“When I was a child, I was taught to say thank you to everyone who gave me a gift or money for my birthday,” they said. “This included picking up the phone and saying thanks to people who sent money in cards.”
The person revealed they’d given birthday money to four children in the family over the past two months – £80 in total – and not one of them had got in touch to say thanks. On top of this, none of the parents had contacted them to thank them on their child’s behalf.
“This is basic manners and it irritates me. WIBU [would I be unreasonable] to not do it in the future?” they asked.
Some were pretty outraged by the fact they hadn’t received a thanks and suggested it wouldn’t be unreasonable to stop sending money in the future.
“The parents should be saying it at least. It’s rude not to,” said one person in the comments section.
“It is rude not to thank a person for a gift,” added another. “Older kids could send a message. Parents could encourage them to do this. At the very least, parents should thank the person for the gift. It annoys me when people say that people are busy ... All that is needed is a thank you.”
But others thought it was unreasonable to penalise the children when it was the parents who should be prompting them to say thank you – or at least doing it on their behalf.
“I was brought up writing thank you notes and always got DS [dear son] to – it was great to get him practicing writing and later typing,” remarked one person in the comments.
“The thing is we were brought up like that OP [original poster] but not everyone is. I think it would be unfair to punish the kids because their parents are entitled and grabby and don’t get them to phone/write thank yous.”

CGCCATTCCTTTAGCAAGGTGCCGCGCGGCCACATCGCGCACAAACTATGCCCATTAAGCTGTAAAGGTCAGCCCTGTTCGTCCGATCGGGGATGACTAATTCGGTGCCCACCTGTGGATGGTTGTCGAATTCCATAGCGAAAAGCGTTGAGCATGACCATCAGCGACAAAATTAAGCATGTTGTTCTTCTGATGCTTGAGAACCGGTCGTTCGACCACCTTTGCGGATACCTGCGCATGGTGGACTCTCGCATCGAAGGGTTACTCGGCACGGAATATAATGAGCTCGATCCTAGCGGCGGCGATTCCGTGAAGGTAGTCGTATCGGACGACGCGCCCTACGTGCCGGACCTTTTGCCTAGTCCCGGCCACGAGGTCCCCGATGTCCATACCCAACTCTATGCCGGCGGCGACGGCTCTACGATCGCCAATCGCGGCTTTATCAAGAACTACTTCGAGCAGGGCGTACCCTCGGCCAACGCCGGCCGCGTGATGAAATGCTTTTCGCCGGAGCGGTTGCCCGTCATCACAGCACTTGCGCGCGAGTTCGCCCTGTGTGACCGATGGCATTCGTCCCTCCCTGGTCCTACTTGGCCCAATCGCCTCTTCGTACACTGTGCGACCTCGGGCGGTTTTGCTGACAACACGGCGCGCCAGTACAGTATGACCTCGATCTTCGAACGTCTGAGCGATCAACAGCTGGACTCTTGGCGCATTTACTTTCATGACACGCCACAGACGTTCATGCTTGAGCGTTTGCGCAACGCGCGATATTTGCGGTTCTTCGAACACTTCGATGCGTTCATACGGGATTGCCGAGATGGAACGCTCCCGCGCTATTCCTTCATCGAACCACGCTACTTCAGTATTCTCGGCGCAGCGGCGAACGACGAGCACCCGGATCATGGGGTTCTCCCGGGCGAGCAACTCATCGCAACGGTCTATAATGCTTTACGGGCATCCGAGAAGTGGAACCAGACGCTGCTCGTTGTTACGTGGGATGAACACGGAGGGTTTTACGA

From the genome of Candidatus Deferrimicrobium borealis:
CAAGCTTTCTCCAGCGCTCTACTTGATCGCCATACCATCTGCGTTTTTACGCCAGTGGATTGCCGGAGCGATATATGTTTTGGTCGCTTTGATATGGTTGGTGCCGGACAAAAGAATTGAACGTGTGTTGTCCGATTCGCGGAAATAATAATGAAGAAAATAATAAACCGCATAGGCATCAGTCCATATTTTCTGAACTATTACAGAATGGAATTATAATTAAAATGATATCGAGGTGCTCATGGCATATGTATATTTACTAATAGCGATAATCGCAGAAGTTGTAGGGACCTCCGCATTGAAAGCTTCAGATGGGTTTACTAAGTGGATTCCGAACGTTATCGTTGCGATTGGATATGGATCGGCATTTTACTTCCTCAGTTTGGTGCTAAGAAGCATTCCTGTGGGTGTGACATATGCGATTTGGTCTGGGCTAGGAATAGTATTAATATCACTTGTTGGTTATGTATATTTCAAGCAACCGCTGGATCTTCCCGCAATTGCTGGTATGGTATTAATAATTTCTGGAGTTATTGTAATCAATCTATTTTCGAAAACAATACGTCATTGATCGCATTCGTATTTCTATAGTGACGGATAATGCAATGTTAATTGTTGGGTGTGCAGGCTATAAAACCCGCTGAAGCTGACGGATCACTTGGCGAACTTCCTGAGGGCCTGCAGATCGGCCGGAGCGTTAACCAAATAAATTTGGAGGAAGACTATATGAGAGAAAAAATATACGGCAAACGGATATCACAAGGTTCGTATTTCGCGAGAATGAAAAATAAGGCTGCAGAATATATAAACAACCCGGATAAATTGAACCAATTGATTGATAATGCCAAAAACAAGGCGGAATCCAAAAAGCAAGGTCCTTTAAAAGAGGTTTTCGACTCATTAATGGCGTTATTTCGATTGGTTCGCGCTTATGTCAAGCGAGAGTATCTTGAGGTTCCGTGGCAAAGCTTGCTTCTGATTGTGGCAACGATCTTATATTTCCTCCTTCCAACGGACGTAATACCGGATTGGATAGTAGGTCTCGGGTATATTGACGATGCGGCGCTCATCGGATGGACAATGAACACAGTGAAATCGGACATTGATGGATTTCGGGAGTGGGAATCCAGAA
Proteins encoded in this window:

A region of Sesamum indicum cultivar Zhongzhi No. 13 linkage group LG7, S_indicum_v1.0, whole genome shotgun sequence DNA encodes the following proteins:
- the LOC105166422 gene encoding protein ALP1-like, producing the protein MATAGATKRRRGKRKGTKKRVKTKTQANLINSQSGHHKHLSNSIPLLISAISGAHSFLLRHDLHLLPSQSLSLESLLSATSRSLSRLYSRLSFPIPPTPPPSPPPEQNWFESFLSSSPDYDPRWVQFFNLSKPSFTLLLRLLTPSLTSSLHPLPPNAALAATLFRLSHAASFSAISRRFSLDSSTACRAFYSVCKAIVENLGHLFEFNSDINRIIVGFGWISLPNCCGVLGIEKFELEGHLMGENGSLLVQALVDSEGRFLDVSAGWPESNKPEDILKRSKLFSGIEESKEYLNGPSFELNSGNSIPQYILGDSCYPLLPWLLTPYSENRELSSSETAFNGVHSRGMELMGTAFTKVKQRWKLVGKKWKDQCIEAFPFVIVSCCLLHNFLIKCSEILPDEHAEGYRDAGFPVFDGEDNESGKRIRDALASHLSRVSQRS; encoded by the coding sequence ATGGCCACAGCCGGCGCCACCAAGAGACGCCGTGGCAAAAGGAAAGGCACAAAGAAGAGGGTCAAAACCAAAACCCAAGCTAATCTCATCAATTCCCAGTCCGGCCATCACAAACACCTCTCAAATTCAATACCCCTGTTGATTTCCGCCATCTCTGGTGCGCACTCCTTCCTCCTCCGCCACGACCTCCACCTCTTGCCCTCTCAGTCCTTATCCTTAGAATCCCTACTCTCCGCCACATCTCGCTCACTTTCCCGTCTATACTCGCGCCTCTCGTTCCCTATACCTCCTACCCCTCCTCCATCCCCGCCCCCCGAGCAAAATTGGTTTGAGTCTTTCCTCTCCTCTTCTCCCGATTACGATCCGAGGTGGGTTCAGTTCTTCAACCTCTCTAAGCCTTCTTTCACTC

There was also some recognition that children might struggle with saying thank you, but it’s not because they’re rude.
“My son says thank you in person (though finds it difficult) but finds the idea of phoning someone excruciating, same for initiating a message,” said one parent.
“He has social anxiety – he is grateful but finds it difficult to express it. I’d be very sad if people just decided he was rude.”
What does an etiquette expert think?
Etiquette expert Jo Bryant tells HuffPost UK: “Parents should encourage their children to say thank you for any present, including money.
“It makes for good habits later in life, and also helps children to understand that receiving a present is special and that someone has been kind and generous.”
When it comes to choosing between sending thank you notes or phone calls and texts, Bryant says the best option will depend on who the giver is.
“If it is a formal, elderly grandparent, then they may well expect a written thank you letter. A younger relative or family friend may be more relaxed, and be happy with a text or phone call,” she says.
“Either way, it is a nice gesture to tell the giver what the money is going to be spent on or saved for.”
When children don’t say thank you, is it best to just withhold the money going forward? Bryant believes it’s a “little harsh” because “the thank you should be instigated by the parent”.
“You could drop a hint, for example when you next see them, ask them what they spent their birthday money on,” she advises.
“If you are feeling very put out by the lack of thank you, you could opt for a more passive aggressive approach and message the parent and check if the money arrived safely. They should then quickly realise that a thank you was never sent.”